US pathologist falsely claims Covid-19 vaccines causing cancer
Health authorities around the world say the benefits of the Covid-19 vaccines far outweigh the known risks, but a pathologist from the US state of Idaho claims in a series of interviews shared on social media that the shots are linked to an uptick in cancer. This is false, according to medical experts and a leading cancer treatment hospital.
"300% increase in cancers!!" says text over a video shared November 22, 2022 on Instagram.
The clip features Ryan Cole saying: "I was the first pathologist in the world to say, 'Guys, we're seeing an uptick in cancers.' That toxic spike protein has so many mechanisms that allow cancers to wake up."
The interview comes from "Died Suddenly," a film amplifying multiple debunked claims about Covid-19 vaccines.
Cole is a board-certified dermatopathologist who has been the subject of multiple complaints to the Washington Medical Commission, including from two patients who say he misdiagnosed them with cancer. He has also faced complaints to the Idaho State Board of Medicine.
Cole has falsely linked the Covid-19 vaccines to cancer since at least 2021. He echoed his claims linking the shots to cancer in interviews with the Epoch Times, a website that has previously published vaccine misinformation, and "Ask Dr Drew," a program that has featured multiple anti-vaccine advocates.
But multiple medical experts say there is no evidence linking Covid-19 vaccines to cancer, and note that a rise in cases is likely explained by delays in screening during the pandemic.
John Sweetenham, associate director for clinical affairs at the University of Texas (UT) Southwestern Medical Center's Harold C. Simmons Comprehensive Cancer Center, said that while 2021 reports show an increase in new cancer diagnoses, the rates are between five to 15 percent.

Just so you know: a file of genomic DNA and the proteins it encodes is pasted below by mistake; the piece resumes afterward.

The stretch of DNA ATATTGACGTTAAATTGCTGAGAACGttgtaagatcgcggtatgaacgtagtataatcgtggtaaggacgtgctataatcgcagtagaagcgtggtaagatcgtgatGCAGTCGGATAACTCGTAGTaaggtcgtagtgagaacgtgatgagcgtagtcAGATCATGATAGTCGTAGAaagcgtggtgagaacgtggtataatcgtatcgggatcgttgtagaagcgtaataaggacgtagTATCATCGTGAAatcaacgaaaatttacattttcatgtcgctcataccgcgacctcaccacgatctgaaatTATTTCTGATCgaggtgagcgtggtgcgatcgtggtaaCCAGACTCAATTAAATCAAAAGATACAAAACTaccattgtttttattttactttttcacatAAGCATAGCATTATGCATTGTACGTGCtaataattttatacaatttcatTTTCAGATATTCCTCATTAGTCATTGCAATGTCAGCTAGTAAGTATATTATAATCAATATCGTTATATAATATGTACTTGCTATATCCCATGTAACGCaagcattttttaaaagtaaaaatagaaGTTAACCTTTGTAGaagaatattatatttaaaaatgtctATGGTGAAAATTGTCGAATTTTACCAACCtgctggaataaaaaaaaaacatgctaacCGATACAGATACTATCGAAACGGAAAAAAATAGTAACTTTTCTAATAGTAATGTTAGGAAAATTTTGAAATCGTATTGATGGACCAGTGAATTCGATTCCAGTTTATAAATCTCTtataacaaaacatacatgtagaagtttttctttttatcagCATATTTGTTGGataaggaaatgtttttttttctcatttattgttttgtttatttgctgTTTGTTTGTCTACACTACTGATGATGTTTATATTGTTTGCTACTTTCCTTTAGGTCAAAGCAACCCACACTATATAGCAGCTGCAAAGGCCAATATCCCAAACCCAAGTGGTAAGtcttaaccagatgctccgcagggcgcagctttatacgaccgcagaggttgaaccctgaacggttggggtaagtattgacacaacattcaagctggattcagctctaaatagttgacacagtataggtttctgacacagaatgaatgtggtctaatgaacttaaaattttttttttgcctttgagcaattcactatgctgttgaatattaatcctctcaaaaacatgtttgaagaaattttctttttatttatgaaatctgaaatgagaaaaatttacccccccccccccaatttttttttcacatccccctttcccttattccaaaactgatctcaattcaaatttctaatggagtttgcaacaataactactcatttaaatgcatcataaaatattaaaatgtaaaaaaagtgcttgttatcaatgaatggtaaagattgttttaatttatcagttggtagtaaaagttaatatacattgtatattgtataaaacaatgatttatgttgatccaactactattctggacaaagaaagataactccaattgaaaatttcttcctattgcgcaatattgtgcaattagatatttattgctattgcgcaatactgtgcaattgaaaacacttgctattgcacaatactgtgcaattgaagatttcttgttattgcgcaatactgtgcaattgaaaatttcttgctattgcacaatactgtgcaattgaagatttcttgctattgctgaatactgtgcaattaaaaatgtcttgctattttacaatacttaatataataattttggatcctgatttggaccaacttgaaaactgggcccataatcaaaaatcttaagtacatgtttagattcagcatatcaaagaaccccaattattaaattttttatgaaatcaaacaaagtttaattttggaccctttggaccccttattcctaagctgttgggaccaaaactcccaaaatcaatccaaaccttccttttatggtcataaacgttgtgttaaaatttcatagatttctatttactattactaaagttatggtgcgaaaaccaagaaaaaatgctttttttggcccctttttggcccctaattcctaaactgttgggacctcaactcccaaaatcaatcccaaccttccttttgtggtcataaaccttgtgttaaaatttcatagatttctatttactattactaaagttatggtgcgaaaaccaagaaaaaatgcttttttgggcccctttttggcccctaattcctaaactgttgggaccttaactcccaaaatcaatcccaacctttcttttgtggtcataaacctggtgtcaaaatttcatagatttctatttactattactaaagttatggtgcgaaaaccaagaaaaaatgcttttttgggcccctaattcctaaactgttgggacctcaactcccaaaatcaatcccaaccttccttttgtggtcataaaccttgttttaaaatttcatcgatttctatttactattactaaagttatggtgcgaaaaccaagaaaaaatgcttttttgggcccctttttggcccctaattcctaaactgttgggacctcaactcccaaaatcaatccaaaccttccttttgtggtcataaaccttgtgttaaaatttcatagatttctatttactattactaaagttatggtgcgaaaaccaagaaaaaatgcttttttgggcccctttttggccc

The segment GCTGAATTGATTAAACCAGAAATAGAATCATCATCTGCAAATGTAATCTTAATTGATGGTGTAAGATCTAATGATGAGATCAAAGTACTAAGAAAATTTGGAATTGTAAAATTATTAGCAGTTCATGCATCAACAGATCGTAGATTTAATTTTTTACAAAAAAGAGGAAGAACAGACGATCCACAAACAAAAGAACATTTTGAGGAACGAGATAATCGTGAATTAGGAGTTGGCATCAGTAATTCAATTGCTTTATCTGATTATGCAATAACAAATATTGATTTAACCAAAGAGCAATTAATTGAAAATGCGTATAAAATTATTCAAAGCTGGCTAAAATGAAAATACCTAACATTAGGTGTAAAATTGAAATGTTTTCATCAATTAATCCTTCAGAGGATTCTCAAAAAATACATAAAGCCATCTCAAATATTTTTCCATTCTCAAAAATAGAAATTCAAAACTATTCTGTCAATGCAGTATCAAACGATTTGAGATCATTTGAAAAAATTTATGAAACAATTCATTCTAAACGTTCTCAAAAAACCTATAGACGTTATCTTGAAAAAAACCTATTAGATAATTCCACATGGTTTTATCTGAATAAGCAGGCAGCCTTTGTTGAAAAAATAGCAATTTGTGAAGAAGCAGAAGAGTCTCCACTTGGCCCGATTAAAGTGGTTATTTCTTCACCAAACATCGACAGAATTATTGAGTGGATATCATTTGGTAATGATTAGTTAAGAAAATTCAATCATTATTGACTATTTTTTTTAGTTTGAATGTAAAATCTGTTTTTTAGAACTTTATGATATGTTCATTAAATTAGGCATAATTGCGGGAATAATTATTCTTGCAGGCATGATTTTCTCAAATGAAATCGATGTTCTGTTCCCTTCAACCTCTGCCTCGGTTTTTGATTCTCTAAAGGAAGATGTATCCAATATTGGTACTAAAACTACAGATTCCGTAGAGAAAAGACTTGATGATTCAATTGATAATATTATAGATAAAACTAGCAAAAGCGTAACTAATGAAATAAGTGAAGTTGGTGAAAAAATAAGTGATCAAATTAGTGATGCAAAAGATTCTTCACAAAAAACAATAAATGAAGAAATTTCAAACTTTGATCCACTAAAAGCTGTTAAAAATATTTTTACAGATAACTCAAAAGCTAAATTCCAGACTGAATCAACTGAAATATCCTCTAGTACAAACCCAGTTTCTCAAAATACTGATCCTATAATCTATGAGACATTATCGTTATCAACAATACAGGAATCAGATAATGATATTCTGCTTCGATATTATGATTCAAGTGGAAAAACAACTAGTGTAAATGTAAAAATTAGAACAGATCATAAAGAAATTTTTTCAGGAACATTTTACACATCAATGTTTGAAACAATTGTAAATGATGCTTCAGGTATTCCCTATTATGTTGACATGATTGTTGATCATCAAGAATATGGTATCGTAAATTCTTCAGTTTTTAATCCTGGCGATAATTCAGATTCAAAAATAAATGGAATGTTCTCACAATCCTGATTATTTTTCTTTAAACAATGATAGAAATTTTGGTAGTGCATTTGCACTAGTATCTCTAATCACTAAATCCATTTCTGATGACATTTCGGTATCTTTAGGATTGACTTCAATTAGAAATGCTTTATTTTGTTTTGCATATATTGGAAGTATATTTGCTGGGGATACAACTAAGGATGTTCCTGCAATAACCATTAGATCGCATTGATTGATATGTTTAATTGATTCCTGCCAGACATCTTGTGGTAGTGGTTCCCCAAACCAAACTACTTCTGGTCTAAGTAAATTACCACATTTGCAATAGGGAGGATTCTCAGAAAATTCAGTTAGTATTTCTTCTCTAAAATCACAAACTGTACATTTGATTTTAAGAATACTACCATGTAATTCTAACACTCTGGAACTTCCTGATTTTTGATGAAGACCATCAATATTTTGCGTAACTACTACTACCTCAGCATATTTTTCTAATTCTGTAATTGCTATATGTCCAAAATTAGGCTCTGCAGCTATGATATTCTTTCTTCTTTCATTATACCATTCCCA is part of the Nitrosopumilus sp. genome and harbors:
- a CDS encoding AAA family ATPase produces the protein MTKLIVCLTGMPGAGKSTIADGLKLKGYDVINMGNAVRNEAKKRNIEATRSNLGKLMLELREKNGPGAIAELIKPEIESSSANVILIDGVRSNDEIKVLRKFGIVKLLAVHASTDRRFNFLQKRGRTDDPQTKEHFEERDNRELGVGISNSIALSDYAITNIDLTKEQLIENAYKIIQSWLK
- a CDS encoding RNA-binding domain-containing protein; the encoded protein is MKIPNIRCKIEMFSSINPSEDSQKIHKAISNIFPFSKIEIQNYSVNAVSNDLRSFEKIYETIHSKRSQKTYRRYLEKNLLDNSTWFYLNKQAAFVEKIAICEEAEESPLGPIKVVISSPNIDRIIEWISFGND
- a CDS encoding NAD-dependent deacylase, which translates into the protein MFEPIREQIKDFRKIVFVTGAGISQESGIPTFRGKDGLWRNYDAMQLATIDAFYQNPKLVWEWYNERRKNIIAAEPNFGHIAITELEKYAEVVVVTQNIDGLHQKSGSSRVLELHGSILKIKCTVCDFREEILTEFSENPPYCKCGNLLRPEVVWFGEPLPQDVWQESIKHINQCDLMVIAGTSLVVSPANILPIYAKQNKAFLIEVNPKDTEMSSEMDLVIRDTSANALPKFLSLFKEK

"I have seen no data to suggest a 300 percent increase and there is no evidence that the increase in cancer diagnosis has any connection to Covid vaccination," Sweetenham told AFP in a December 6, 2022 email.
He added: "This increase is because many people delayed cancer screenings or work-up of symptoms because of concerns of visiting health care facilities at the height of the pandemic."
AFP asked Cole for data to back his claims, but a response was not forthcoming.
No changes to DNA
It is a myth that the Covid-19 vaccines can cause cancer, according to Memorial Sloan Kettering Cancer Center, a prominent treatment center in New York City.
"None of the vaccines interact with or alter your DNA in any way, and therefore cannot cause cancer," the institution says on its website.
In another interview shared in several Facebook posts, Cole claimed: "We know that that spike protein can induce cancer pathways, period, it's happening."
But Sweetenham, who is also chair of the National Comprehensive Cancer Network (NCCN) Board of Directors, said: "I am unaware of any data that suggests that the spike protein can induce cancer."
Jonathan Laxton, an internal medicine physician from the Canadian province of Manitoba, explained in a TikTok video that Cole erroneously references studies that examined the spike protein of the coronavirus itself, not the one generated through vaccination.
Laxton also said the claim that cancers are showing up within a month or two following vaccination is "biologically implausible." Oncologist David Gorksi noted in a blog that exposure to carcinogens can take years or decades to produce the kinds of tumors Cole references.
"Cancer has not been linked to the Covid-19 vaccines and Ryan Cole is not telling the truth," Laxton said.
Shots recommended to cancer patients
Cancer Care Ontario recommends that people with cancer "get all doses of Covid-19 vaccine that they are eligible for as soon as they can." Similarly, the US NCCN strongly recommends "that people with cancer get all their Covid-19 shots, including 3 primary doses and any recommended boosters, as soon as possible."
This recommendation is supported by the American Cancer Society, which says on its website: "There is no information that suggests that Covid-19 vaccines cause cancer. There is also no information that suggests these vaccines can make cancer grow or recur (come back)."
According to the Canadian Breast Cancer Network, the main concern for cancer patients is that if a person is immunocompromised the vaccine may not be as effective as it would be for healthy individuals.
More than 83 percent of Canada's population has received at least one dose of a Covid-19 vaccine. Health Canada monitors adverse events following vaccination, and no safety signals related to cancer have been identified.
More of AFP's reporting on vaccine misinformation is available here.